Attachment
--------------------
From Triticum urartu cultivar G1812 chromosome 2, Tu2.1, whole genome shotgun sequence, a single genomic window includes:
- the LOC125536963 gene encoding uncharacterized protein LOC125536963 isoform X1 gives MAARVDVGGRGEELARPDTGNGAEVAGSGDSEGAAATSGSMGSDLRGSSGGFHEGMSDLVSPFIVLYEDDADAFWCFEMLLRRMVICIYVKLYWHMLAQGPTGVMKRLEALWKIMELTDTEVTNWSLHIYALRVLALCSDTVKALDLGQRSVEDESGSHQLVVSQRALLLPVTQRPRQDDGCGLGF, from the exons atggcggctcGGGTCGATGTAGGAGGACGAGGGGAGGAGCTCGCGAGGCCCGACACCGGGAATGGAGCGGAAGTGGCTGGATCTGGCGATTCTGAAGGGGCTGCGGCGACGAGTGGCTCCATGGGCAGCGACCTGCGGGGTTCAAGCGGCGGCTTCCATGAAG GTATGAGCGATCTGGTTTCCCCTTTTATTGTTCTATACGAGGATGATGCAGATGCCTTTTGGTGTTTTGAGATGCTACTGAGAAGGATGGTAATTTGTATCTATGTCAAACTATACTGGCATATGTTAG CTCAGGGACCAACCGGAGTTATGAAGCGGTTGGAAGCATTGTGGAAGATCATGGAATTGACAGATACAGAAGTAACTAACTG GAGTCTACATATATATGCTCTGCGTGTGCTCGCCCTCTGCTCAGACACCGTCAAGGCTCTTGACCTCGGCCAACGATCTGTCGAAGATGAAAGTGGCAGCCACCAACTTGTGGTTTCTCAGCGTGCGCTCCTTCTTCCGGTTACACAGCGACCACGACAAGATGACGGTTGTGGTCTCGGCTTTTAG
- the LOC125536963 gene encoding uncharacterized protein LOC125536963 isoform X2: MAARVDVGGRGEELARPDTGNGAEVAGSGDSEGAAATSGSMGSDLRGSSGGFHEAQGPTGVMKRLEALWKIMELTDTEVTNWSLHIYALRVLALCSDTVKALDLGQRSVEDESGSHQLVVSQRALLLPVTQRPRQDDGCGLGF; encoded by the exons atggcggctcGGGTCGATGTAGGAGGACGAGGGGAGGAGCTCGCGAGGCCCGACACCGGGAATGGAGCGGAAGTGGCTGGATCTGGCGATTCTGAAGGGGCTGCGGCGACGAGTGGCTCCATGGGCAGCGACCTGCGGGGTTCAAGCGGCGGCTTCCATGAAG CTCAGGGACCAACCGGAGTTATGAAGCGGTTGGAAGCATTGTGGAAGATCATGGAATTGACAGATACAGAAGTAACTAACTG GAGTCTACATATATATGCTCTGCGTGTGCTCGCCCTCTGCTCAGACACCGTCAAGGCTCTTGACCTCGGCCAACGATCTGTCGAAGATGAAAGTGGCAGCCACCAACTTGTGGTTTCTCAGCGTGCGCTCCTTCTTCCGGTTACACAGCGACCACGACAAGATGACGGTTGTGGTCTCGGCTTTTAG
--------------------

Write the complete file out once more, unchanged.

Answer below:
From Triticum urartu cultivar G1812 chromosome 2, Tu2.1, whole genome shotgun sequence, a single genomic window includes:
- the LOC125536963 gene encoding uncharacterized protein LOC125536963 isoform X1 gives MAARVDVGGRGEELARPDTGNGAEVAGSGDSEGAAATSGSMGSDLRGSSGGFHEGMSDLVSPFIVLYEDDADAFWCFEMLLRRMVICIYVKLYWHMLAQGPTGVMKRLEALWKIMELTDTEVTNWSLHIYALRVLALCSDTVKALDLGQRSVEDESGSHQLVVSQRALLLPVTQRPRQDDGCGLGF, from the exons atggcggctcGGGTCGATGTAGGAGGACGAGGGGAGGAGCTCGCGAGGCCCGACACCGGGAATGGAGCGGAAGTGGCTGGATCTGGCGATTCTGAAGGGGCTGCGGCGACGAGTGGCTCCATGGGCAGCGACCTGCGGGGTTCAAGCGGCGGCTTCCATGAAG GTATGAGCGATCTGGTTTCCCCTTTTATTGTTCTATACGAGGATGATGCAGATGCCTTTTGGTGTTTTGAGATGCTACTGAGAAGGATGGTAATTTGTATCTATGTCAAACTATACTGGCATATGTTAG CTCAGGGACCAACCGGAGTTATGAAGCGGTTGGAAGCATTGTGGAAGATCATGGAATTGACAGATACAGAAGTAACTAACTG GAGTCTACATATATATGCTCTGCGTGTGCTCGCCCTCTGCTCAGACACCGTCAAGGCTCTTGACCTCGGCCAACGATCTGTCGAAGATGAAAGTGGCAGCCACCAACTTGTGGTTTCTCAGCGTGCGCTCCTTCTTCCGGTTACACAGCGACCACGACAAGATGACGGTTGTGGTCTCGGCTTTTAG
- the LOC125536963 gene encoding uncharacterized protein LOC125536963 isoform X2: MAARVDVGGRGEELARPDTGNGAEVAGSGDSEGAAATSGSMGSDLRGSSGGFHEAQGPTGVMKRLEALWKIMELTDTEVTNWSLHIYALRVLALCSDTVKALDLGQRSVEDESGSHQLVVSQRALLLPVTQRPRQDDGCGLGF; encoded by the exons atggcggctcGGGTCGATGTAGGAGGACGAGGGGAGGAGCTCGCGAGGCCCGACACCGGGAATGGAGCGGAAGTGGCTGGATCTGGCGATTCTGAAGGGGCTGCGGCGACGAGTGGCTCCATGGGCAGCGACCTGCGGGGTTCAAGCGGCGGCTTCCATGAAG CTCAGGGACCAACCGGAGTTATGAAGCGGTTGGAAGCATTGTGGAAGATCATGGAATTGACAGATACAGAAGTAACTAACTG GAGTCTACATATATATGCTCTGCGTGTGCTCGCCCTCTGCTCAGACACCGTCAAGGCTCTTGACCTCGGCCAACGATCTGTCGAAGATGAAAGTGGCAGCCACCAACTTGTGGTTTCTCAGCGTGCGCTCCTTCTTCCGGTTACACAGCGACCACGACAAGATGACGGTTGTGGTCTCGGCTTTTAG